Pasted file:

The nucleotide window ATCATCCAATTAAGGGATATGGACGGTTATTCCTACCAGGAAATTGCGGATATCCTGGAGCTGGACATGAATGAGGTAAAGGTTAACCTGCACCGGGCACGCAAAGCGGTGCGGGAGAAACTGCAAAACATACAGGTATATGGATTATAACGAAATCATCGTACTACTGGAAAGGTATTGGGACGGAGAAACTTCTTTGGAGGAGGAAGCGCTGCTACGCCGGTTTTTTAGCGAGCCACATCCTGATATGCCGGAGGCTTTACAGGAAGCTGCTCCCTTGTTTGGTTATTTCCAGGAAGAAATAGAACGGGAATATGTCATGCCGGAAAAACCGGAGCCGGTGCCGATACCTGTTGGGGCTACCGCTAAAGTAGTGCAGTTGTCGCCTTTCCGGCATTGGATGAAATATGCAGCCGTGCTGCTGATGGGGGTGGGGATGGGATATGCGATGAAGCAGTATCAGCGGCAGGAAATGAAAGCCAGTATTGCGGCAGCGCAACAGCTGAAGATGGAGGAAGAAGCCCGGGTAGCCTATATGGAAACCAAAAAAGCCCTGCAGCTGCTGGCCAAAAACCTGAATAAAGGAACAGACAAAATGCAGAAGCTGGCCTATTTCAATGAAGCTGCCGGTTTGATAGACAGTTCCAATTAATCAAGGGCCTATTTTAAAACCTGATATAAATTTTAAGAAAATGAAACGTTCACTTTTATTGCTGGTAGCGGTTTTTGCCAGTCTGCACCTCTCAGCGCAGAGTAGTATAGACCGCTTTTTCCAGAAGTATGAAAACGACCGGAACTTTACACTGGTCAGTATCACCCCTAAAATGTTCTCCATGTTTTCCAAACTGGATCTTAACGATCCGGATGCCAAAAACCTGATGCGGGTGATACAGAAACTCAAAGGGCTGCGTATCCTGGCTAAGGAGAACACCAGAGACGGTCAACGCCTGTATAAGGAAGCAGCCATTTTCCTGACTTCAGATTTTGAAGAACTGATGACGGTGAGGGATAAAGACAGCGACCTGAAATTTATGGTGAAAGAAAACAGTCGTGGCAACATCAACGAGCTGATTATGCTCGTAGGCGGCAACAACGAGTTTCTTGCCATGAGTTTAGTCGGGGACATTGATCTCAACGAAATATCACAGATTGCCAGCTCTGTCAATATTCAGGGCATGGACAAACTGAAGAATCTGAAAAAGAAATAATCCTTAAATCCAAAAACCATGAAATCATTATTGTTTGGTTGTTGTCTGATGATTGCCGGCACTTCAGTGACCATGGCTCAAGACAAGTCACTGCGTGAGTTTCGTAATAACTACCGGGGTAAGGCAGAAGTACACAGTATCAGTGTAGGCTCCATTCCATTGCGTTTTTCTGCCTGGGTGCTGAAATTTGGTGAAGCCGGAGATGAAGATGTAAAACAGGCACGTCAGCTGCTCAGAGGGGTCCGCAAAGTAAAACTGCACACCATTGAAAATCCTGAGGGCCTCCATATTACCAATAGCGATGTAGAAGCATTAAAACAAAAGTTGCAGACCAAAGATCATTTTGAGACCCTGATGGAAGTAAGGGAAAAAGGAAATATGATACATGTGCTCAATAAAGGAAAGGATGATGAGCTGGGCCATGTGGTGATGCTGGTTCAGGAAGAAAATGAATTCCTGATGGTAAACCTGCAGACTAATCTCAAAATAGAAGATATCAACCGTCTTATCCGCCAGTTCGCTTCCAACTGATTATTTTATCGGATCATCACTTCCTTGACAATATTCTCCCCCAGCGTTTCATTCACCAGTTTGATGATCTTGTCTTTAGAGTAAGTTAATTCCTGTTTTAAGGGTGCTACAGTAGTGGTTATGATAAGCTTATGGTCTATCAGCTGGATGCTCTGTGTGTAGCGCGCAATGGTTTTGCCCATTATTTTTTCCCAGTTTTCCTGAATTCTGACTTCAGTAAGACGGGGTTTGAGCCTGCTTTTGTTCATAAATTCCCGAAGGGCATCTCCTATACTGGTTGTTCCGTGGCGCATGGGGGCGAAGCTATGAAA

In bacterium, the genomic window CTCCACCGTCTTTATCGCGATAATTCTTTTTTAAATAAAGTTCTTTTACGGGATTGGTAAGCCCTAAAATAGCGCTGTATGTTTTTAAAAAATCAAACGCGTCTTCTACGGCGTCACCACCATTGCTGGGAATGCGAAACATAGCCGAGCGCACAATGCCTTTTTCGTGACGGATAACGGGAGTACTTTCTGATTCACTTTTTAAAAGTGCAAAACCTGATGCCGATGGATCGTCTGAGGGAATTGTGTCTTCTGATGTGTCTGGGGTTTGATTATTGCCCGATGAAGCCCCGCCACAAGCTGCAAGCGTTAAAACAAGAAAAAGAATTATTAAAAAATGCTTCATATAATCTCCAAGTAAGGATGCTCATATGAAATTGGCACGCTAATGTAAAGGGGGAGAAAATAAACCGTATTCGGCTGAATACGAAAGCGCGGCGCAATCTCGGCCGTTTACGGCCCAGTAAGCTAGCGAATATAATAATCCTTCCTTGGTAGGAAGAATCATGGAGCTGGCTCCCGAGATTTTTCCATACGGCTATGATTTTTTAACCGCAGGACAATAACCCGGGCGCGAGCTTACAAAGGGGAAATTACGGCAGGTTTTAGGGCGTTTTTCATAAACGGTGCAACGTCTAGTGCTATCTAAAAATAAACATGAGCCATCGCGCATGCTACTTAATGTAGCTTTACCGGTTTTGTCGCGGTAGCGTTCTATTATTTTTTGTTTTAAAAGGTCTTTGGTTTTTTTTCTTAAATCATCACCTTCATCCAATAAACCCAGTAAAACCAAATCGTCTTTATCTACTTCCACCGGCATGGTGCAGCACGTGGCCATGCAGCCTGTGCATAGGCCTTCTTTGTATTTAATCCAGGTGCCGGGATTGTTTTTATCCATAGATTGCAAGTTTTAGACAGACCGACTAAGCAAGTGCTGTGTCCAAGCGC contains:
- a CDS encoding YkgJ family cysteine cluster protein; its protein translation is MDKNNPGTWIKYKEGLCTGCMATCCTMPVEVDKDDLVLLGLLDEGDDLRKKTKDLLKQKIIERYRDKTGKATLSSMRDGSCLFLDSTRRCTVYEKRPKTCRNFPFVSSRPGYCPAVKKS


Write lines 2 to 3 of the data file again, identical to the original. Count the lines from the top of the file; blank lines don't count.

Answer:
In bacterium, the genomic window CTCCACCGTCTTTATCGCGATAATTCTTTTTTAAATAAAGTTCTTTTACGGGATTGGTAAGCCCTAAAATAGCGCTGTATGTTTTTAAAAAATCAAACGCGTCTTCTACGGCGTCACCACCATTGCTGGGAATGCGAAACATAGCCGAGCGCACAATGCCTTTTTCGTGACGGATAACGGGAGTACTTTCTGATTCACTTTTTAAAAGTGCAAAACCTGATGCCGATGGATCGTCTGAGGGAATTGTGTCTTCTGATGTGTCTGGGGTTTGATTATTGCCCGATGAAGCCCCGCCACAAGCTGCAAGCGTTAAAACAAGAAAAAGAATTATTAAAAAATGCTTCATATAATCTCCAAGTAAGGATGCTCATATGAAATTGGCACGCTAATGTAAAGGGGGAGAAAATAAACCGTATTCGGCTGAATACGAAAGCGCGGCGCAATCTCGGCCGTTTACGGCCCAGTAAGCTAGCGAATATAATAATCCTTCCTTGGTAGGAAGAATCATGGAGCTGGCTCCCGAGATTTTTCCATACGGCTATGATTTTTTAACCGCAGGACAATAACCCGGGCGCGAGCTTACAAAGGGGAAATTACGGCAGGTTTTAGGGCGTTTTTCATAAACGGTGCAACGTCTAGTGCTATCTAAAAATAAACATGAGCCATCGCGCATGCTACTTAATGTAGCTTTACCGGTTTTGTCGCGGTAGCGTTCTATTATTTTTTGTTTTAAAAGGTCTTTGGTTTTTTTTCTTAAATCATCACCTTCATCCAATAAACCCAGTAAAACCAAATCGTCTTTATCTACTTCCACCGGCATGGTGCAGCACGTGGCCATGCAGCCTGTGCATAGGCCTTCTTTGTATTTAATCCAGGTGCCGGGATTGTTTTTATCCATAGATTGCAAGTTTTAGACAGACCGACTAAGCAAGTGCTGTGTCCAAGCGC contains:
- a CDS encoding YkgJ family cysteine cluster protein; its protein translation is MDKNNPGTWIKYKEGLCTGCMATCCTMPVEVDKDDLVLLGLLDEGDDLRKKTKDLLKQKIIERYRDKTGKATLSSMRDGSCLFLDSTRRCTVYEKRPKTCRNFPFVSSRPGYCPAVKKS